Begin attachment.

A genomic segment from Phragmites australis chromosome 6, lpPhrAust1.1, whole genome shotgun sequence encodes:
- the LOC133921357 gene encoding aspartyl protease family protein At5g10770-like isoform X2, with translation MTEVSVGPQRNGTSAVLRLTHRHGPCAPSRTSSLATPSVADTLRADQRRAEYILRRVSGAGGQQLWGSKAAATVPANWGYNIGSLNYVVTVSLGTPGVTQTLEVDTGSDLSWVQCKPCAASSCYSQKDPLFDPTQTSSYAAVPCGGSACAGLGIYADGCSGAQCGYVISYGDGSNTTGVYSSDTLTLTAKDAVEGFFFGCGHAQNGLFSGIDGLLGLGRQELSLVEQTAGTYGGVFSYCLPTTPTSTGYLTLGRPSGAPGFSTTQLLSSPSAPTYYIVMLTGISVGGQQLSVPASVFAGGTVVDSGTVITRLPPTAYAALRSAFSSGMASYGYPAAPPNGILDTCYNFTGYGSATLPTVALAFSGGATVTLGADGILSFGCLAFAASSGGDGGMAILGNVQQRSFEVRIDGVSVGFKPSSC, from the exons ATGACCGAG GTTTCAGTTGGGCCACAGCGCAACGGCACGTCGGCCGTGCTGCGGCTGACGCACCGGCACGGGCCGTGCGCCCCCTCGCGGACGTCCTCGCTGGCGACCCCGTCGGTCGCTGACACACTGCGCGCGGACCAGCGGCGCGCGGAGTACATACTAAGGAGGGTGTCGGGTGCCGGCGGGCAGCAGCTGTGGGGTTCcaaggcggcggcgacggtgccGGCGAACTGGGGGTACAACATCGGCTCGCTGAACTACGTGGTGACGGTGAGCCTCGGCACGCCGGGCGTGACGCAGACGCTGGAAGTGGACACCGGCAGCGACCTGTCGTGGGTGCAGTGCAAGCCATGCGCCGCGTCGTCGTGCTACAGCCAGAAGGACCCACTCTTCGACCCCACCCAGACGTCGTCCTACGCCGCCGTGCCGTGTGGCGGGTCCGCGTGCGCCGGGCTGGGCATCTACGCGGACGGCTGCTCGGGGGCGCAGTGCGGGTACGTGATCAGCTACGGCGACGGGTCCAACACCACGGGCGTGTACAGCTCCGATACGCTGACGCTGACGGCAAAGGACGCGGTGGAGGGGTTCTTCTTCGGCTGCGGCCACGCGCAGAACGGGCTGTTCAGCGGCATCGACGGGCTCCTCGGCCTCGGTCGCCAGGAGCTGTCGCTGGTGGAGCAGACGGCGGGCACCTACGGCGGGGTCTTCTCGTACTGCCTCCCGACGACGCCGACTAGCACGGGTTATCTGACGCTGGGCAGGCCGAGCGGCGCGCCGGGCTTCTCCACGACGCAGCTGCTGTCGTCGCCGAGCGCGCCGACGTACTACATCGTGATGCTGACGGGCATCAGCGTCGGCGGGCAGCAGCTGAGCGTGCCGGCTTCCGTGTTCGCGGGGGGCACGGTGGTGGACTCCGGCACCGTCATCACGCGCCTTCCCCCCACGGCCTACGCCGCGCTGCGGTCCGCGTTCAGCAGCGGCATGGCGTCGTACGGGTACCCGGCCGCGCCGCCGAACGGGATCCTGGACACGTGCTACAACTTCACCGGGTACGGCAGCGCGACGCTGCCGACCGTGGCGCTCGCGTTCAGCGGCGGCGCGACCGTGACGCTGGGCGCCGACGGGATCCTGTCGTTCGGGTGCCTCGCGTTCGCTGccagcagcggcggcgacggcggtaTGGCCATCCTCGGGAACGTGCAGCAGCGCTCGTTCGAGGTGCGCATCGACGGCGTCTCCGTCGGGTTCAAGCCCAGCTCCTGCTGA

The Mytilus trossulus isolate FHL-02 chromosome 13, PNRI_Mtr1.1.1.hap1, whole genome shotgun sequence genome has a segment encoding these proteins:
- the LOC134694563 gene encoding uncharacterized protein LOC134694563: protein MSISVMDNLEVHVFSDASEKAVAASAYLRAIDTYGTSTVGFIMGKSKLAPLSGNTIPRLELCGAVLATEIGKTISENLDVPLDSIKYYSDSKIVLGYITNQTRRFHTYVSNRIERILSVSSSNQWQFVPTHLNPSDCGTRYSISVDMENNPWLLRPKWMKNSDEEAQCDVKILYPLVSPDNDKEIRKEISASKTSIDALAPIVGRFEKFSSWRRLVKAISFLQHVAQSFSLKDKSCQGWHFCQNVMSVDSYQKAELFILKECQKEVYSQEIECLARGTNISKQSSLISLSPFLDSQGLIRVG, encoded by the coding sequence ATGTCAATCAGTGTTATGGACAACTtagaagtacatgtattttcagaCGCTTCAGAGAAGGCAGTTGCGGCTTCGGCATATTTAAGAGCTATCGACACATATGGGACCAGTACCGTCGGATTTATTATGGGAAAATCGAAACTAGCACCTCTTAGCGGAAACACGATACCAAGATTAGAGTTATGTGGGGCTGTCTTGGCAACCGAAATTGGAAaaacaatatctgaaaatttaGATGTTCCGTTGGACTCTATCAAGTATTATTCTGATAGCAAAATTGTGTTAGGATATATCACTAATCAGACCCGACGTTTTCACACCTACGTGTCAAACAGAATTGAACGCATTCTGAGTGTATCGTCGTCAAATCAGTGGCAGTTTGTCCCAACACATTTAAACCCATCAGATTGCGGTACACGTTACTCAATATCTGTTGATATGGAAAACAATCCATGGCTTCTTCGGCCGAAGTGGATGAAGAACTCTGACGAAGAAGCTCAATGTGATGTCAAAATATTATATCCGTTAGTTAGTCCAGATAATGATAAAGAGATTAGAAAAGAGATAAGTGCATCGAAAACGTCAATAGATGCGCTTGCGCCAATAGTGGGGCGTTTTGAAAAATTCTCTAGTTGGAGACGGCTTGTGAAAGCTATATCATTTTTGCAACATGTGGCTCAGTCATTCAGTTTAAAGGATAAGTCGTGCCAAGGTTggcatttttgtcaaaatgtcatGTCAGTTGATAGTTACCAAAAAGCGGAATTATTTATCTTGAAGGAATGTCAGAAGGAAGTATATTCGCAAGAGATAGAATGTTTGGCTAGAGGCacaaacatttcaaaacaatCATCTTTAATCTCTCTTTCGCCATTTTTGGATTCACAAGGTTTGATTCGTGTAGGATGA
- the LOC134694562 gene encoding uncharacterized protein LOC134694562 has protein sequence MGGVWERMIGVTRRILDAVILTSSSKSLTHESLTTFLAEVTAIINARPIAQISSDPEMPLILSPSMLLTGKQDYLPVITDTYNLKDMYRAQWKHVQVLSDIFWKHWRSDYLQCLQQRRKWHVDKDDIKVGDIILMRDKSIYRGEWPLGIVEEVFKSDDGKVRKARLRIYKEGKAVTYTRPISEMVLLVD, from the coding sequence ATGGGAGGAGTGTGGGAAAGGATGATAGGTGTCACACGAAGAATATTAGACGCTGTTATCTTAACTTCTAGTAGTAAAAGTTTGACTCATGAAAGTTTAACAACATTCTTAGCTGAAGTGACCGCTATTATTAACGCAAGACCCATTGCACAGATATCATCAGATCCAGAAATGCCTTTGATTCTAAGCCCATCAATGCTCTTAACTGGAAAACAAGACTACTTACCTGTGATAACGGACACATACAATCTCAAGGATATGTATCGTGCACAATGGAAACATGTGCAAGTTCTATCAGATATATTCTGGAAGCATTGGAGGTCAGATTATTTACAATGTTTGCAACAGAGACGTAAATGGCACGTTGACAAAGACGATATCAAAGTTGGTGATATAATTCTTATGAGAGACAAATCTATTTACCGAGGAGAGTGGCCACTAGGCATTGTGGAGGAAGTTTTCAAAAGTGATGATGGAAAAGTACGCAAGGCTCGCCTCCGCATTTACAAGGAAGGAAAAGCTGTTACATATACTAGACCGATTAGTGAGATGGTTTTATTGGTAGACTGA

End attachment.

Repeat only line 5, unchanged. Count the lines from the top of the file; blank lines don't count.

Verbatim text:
- the LOC134694562 gene encoding uncharacterized protein LOC134694562 has protein sequence MGGVWERMIGVTRRILDAVILTSSSKSLTHESLTTFLAEVTAIINARPIAQISSDPEMPLILSPSMLLTGKQDYLPVITDTYNLKDMYRAQWKHVQVLSDIFWKHWRSDYLQCLQQRRKWHVDKDDIKVGDIILMRDKSIYRGEWPLGIVEEVFKSDDGKVRKARLRIYKEGKAVTYTRPISEMVLLVD, from the coding sequence ATGGGAGGAGTGTGGGAAAGGATGATAGGTGTCACACGAAGAATATTAGACGCTGTTATCTTAACTTCTAGTAGTAAAAGTTTGACTCATGAAAGTTTAACAACATTCTTAGCTGAAGTGACCGCTATTATTAACGCAAGACCCATTGCACAGATATCATCAGATCCAGAAATGCCTTTGATTCTAAGCCCATCAATGCTCTTAACTGGAAAACAAGACTACTTACCTGTGATAACGGACACATACAATCTCAAGGATATGTATCGTGCACAATGGAAACATGTGCAAGTTCTATCAGATATATTCTGGAAGCATTGGAGGTCAGATTATTTACAATGTTTGCAACAGAGACGTAAATGGCACGTTGACAAAGACGATATCAAAGTTGGTGATATAATTCTTATGAGAGACAAATCTATTTACCGAGGAGAGTGGCCACTAGGCATTGTGGAGGAAGTTTTCAAAAGTGATGATGGAAAAGTACGCAAGGCTCGCCTCCGCATTTACAAGGAAGGAAAAGCTGTTACATATACTAGACCGATTAGTGAGATGGTTTTATTGGTAGACTGA